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Agenda Item No

 

The Vale of Glamorgan Council

 

Scrutiny Committee (Social Care and Health): 3rd December, 2012.

 

Report of the Director of Social Services

 

Protection of Vulnerable Adults: Six-Monthly Update

 

Purpose of the Report

1.             To advise Scrutiny Committee about:

·         progress in implementing the All-Wales Procedures for the Protection of Vulnerable Adults;

·         the Vale of Glamorgan Area Adult Protection Committee (AAPC) Annual Report 2011-2012;

·         2011-2012 data for Protection of Vulnerable Adults (POVA) referrals;

·         the need to make progress in delivering changes required by the new approach adopted by the Welsh Government in respect of the partnership arrangements for safeguarding and protecting people at risk.

Recommendations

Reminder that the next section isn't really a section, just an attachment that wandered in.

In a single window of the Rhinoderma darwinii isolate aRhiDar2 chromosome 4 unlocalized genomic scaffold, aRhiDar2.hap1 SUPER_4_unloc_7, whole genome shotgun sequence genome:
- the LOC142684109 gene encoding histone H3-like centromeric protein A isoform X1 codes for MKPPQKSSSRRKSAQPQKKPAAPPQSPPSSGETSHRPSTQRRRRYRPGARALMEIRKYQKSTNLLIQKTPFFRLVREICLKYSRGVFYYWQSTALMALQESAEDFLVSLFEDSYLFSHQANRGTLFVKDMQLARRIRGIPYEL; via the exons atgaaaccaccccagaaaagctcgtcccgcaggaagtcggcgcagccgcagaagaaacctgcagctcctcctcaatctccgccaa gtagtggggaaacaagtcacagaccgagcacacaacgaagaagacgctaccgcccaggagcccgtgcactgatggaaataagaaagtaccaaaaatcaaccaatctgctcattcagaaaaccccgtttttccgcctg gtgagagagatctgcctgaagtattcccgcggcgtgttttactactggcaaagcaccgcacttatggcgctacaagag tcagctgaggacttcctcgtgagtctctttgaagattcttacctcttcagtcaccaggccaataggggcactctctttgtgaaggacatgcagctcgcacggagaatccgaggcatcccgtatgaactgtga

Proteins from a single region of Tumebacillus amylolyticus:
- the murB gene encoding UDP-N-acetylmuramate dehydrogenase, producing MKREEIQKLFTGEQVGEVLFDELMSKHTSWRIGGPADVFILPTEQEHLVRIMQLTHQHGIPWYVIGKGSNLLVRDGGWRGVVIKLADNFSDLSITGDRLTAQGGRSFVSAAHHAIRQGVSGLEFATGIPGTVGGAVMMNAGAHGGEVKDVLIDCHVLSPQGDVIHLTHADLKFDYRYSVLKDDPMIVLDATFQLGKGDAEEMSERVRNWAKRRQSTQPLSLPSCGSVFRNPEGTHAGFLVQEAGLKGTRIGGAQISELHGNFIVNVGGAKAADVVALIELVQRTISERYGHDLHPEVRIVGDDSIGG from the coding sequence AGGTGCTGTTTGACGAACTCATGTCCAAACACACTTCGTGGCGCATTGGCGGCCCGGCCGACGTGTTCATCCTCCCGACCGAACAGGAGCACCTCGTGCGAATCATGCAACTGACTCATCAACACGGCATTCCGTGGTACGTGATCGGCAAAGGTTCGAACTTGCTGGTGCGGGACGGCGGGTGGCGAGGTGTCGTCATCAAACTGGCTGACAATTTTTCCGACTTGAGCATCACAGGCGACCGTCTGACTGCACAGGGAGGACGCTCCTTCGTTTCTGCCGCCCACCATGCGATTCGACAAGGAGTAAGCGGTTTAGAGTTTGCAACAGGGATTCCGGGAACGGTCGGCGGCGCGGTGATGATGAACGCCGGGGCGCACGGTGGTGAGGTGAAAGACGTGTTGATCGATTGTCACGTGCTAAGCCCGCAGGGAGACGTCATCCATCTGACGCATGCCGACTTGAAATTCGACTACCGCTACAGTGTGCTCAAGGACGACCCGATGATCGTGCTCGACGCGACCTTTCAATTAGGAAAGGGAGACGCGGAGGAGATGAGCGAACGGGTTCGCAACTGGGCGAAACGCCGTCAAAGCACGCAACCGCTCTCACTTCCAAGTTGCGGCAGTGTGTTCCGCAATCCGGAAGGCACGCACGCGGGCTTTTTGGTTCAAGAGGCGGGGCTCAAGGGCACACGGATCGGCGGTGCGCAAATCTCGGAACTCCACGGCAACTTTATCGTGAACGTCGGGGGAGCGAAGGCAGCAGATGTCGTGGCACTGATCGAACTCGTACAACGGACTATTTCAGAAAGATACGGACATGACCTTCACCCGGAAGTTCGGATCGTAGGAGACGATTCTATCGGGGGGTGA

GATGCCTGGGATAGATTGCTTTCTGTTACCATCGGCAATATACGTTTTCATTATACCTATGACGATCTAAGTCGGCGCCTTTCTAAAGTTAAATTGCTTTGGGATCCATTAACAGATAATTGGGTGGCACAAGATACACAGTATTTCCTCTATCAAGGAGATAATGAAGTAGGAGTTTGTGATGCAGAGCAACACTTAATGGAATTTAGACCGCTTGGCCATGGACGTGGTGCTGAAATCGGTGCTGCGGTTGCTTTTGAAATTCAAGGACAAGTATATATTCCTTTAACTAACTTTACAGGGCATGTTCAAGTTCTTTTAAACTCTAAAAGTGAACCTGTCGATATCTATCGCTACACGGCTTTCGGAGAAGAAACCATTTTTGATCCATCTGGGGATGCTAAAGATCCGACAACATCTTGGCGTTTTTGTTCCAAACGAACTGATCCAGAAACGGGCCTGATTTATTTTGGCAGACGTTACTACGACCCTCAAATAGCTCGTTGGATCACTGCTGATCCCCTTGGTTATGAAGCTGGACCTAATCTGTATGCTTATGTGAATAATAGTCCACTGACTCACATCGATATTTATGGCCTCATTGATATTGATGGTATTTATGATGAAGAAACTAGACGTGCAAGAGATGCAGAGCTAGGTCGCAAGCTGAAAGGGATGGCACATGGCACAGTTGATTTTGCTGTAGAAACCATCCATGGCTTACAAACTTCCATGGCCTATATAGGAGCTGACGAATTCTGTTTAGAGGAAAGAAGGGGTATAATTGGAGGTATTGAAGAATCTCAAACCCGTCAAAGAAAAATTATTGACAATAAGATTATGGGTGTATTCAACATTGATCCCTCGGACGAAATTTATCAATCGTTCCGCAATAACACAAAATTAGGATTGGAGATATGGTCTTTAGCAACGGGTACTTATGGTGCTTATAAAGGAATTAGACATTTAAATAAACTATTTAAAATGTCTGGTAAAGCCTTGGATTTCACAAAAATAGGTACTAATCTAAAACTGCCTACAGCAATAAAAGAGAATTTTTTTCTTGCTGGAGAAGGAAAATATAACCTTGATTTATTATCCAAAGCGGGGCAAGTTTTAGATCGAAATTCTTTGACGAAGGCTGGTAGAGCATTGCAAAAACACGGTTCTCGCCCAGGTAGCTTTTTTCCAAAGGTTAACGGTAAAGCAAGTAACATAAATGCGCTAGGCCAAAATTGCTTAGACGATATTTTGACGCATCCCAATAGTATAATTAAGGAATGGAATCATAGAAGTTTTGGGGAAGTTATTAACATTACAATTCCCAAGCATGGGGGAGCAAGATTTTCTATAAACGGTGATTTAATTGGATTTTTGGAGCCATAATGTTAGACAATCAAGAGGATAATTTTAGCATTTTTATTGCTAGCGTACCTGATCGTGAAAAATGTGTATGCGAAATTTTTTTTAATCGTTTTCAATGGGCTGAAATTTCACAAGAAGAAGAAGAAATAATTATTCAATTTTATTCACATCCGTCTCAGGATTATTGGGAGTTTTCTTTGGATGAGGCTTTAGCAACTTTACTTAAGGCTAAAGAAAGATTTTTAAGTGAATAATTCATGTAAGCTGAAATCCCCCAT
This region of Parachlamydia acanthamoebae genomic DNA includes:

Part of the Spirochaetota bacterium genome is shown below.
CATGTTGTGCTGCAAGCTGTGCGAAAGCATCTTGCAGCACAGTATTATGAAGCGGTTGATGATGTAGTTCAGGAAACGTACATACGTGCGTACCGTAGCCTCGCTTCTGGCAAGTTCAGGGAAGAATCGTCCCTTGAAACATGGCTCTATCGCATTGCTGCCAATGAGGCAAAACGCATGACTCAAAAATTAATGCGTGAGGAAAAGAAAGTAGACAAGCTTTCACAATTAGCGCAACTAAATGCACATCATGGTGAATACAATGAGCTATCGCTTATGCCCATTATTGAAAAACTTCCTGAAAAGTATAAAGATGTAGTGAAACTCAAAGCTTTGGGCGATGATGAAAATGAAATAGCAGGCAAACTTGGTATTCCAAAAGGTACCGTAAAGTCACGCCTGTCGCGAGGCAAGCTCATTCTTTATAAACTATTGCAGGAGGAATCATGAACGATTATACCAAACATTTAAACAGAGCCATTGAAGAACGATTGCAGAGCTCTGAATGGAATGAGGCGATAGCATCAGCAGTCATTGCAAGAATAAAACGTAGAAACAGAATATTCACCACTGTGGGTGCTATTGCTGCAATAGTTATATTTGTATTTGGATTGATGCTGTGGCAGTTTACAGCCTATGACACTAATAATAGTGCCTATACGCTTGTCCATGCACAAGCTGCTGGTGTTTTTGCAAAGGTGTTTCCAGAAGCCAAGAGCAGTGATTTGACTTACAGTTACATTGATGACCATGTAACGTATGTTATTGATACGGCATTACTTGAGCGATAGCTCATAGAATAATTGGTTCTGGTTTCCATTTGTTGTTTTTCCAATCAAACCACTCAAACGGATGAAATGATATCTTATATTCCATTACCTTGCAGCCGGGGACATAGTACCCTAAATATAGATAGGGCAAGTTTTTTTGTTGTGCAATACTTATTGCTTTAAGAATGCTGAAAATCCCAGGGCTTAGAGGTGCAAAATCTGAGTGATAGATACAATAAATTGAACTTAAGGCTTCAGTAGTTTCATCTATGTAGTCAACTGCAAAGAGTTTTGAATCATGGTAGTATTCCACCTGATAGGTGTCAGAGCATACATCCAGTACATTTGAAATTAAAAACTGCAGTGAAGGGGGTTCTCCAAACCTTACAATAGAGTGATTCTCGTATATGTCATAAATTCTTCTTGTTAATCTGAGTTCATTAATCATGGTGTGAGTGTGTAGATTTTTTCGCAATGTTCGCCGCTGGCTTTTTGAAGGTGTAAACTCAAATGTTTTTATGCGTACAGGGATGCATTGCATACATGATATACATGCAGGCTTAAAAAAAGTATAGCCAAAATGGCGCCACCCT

1.             That Members note this report.

2.             That information about the work undertaken to protect vulnerable adults continues to be reported to the Scrutiny Committee on a six-monthly basis.

Reasons for the Recommendations

1.             To increase awareness of the priorities, challenges and risks involved in this crucial area of work.

2.             To ensure effective scrutiny of a key function undertaken by Social Services on behalf of the Council.

Background

2.             The Vale of Glamorgan Cabinet approved the All-Wales Procedures for the Protection of Vulnerable Adults on 21st February 2011.  The procedures were put into effect on 1st April 2011 and progress with implementation is set out later in this report.